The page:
From what I've seen during my 35 years of gaming, Charisma seems to be "the" dump stat of the various D&D editions. I never fully understood why, as Wisdom and Intelligence can serve the same purpose for most non spell casters without giving you a negative reaction adjustment. Or maybe I understand why, but don't agree with the "why."
Wait, your DM doesn't take Charisma into account for reaction rolls? Heck, he doesn't even bother with reaction rolls? Yep, that's how we were as teens - Charisma adjustments got handwaved and therefore Charisma become the dump stat.
High intelligence gives extra languages, high Wisdom gives a bonus for certain spell saves (at least in AD&D) but if you are ignoring Charisma adjustments to reaction, loyalty and even more importantly - maximum number of followers, you're playing it wrong (IMHO - your opinion may differ. No opinions were harmed in the writing of this post. Lack of sleep due to overtime and puppy power may have influenced this post. Don't post and drive.)
One of my favorite characters had a 5 intelligence and 7 wisdom with decent combat stats and a 13 for charisma. Of course, I named him Gru and he had a fondness for cheese dip...
Found these waiting for me when i got home from my extended tour at work. Technically it's a Kickstarter (Metamorphosis Alpha) and Indigogo (Barrowmaze Complete) that completed well, but who's counting?
Love the cover for Barrowmaze and my God, Metamorphosis Alpha is huge.
These did not make my Wayward Kickstarter list, as linked to on the EN World10 Biggest Tabletop RPG News Stories of 2014 list.
OSR Christmas Day 5 remains open BTW - I'll award prizes tomorrow night. I just tallied up the overtime numbers thru the first half of the month - 30 hrs thus far... sleep calls...
On yesterday's episode of The Brainstorm Podcast, we answered a letter from a DM that wanted a way to cure two of his players of wererat lycanthropy. True to my nature, I argued that instead of trying to get rid of the "curse", the DM and the players should embrace it. Let's put aside that two of the players are age 5 and 6 for the moment ;)
First, don't introduce ANYTHING into your campaign that you aren't ready and willing to deal with for the long haul. Magic items, unbalanced PCs or NPCs, curses, whatever - don't introduce it if you aren't ready to deal with it. Players rarely do what is expected, and the item or whatnot that you expected to be short lived may become a permanent feature.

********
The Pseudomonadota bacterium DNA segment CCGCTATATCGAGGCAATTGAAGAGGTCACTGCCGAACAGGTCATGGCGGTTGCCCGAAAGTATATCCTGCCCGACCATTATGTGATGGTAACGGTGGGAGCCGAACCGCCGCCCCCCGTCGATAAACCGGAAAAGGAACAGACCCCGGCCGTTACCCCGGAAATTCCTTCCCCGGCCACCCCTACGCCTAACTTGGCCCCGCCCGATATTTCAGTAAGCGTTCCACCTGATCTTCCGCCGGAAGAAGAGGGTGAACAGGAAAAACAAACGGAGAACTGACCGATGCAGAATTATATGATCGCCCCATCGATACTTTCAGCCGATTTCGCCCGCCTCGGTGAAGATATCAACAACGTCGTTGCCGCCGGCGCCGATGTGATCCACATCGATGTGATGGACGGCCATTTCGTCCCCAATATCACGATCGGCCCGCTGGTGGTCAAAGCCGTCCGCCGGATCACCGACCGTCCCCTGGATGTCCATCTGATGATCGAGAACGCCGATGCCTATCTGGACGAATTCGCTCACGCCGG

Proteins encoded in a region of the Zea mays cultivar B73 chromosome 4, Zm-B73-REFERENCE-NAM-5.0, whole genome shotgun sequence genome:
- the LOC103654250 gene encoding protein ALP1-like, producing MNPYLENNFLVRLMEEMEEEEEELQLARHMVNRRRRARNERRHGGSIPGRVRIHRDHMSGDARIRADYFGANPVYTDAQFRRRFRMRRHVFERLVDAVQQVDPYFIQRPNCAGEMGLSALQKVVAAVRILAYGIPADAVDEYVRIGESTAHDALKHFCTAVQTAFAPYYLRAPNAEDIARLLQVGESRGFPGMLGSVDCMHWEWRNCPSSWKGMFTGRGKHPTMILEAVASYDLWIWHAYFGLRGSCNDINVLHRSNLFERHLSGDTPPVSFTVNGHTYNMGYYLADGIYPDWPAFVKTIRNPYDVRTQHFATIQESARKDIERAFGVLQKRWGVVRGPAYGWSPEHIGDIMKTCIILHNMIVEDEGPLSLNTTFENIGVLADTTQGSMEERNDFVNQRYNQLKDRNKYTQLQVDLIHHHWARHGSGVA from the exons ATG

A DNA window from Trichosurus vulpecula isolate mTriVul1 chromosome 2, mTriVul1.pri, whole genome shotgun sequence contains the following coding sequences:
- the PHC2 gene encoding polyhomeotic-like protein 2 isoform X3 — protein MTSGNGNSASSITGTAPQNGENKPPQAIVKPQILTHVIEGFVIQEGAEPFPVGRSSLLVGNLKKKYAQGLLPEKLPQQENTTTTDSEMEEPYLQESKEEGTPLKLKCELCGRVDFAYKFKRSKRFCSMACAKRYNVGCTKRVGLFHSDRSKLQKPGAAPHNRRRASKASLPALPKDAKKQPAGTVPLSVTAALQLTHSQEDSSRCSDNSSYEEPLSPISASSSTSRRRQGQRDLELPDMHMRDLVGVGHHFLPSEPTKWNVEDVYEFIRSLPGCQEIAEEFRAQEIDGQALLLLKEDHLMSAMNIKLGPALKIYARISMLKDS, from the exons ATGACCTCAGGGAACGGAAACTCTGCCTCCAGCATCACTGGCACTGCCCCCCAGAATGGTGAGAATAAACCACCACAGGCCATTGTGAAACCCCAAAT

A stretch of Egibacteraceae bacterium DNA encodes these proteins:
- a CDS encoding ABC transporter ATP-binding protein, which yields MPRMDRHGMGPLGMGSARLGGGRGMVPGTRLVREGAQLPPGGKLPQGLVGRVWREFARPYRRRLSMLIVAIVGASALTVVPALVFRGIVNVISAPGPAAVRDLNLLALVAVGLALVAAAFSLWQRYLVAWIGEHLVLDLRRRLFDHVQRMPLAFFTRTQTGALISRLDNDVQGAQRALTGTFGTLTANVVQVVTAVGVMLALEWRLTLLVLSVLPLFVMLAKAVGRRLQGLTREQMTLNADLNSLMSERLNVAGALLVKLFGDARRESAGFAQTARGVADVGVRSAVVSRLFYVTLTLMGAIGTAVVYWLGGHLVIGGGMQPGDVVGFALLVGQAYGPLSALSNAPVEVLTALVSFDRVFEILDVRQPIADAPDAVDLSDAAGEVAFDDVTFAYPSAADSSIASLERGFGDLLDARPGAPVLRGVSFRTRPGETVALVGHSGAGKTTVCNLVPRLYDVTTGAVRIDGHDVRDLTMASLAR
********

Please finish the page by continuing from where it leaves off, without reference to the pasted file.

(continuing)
Second, as I mentioned in the podcast, cursed characters generally do not want to be uncursed. Lycanthropy may or may not be a curse, but as it involves an alignment change for the most part, it is safe to assume that the character (if not the player) is embracing the change.
Player characters ARE the exception to the rules. If a player becomes a lycanthrope, I'd allow a one degree change on the alignment axis (assuming a 9 axis alignment system) in the direction of a player's choice. So, a Lawful Evil lycanthrope, as a PC, could be Neutral Evil or Lawful Neutral.
When a potion is found in your campaigns, are the bottles labeled as the the contents (accurate or otherwise)? Are there common symbols use for healing, invisibility and the like? Do all healing potions have the same color (and can the experienced alchemist identify potions by color and or smell alone?)
I'm always on the fence as to whether or not the party should be able to quickly ID the more common potions they find in their adventures.
I had some idle thoughts last night as our weekly game was canceled, and I thought about how I decide upon the type of character I want to play. Depending on the campaign, I can go can go either way - character concept first or characteristics / stats / abilities.
In our current campaign (AD&D 1e) I decided to go with a Bard (Dragon issue #56 version) before rolling the stats. As a party we had most of the niches covered and I really do have a weekness for bards.
At NTRPGCon, in +Matt Finch 's S&W game, I rolled my 3d6 in order before deciding to be a fighter. The fact that I had rolled a natural 18 for strength had (almost) nothing to do with it ;)
In general, I'm the type of player that tries to fill a roll need by the party before worrying about that I want to play, as I enjoy playing most character types and classes.
Do you roll you abilities first and than decide upon a class or do you have a class in mind and arrange the rolls to fit the character?
Looks like I'm holding on to the $10 RPGNow Gift Certificate for just a little longer, as my wife just came up with the post title / theme I was looking for - "After Hours". Keeps the Tavern theme going as well as hints at after thoughts from The Brainstorm Podcast. I may go back and do post for previous episodes too.
Don't worry about missing out on the 10 bucks - it will be added to the OSR Christmas 2014 prize pool.
Day 5 of OSR Christmas 2014 will go up tomorrow. Every other day is a pace I am finding impossible to keep up with or even come close to this December
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The Minotaur for Old-School Essentials
*Requirements:* Minimum STR 9, Minimum CON 9
*Prime Requisite:* STR and CON
*Hit Dice:* 1d10
*Maximum Level:* 8
*Armor:* Leather, including shield...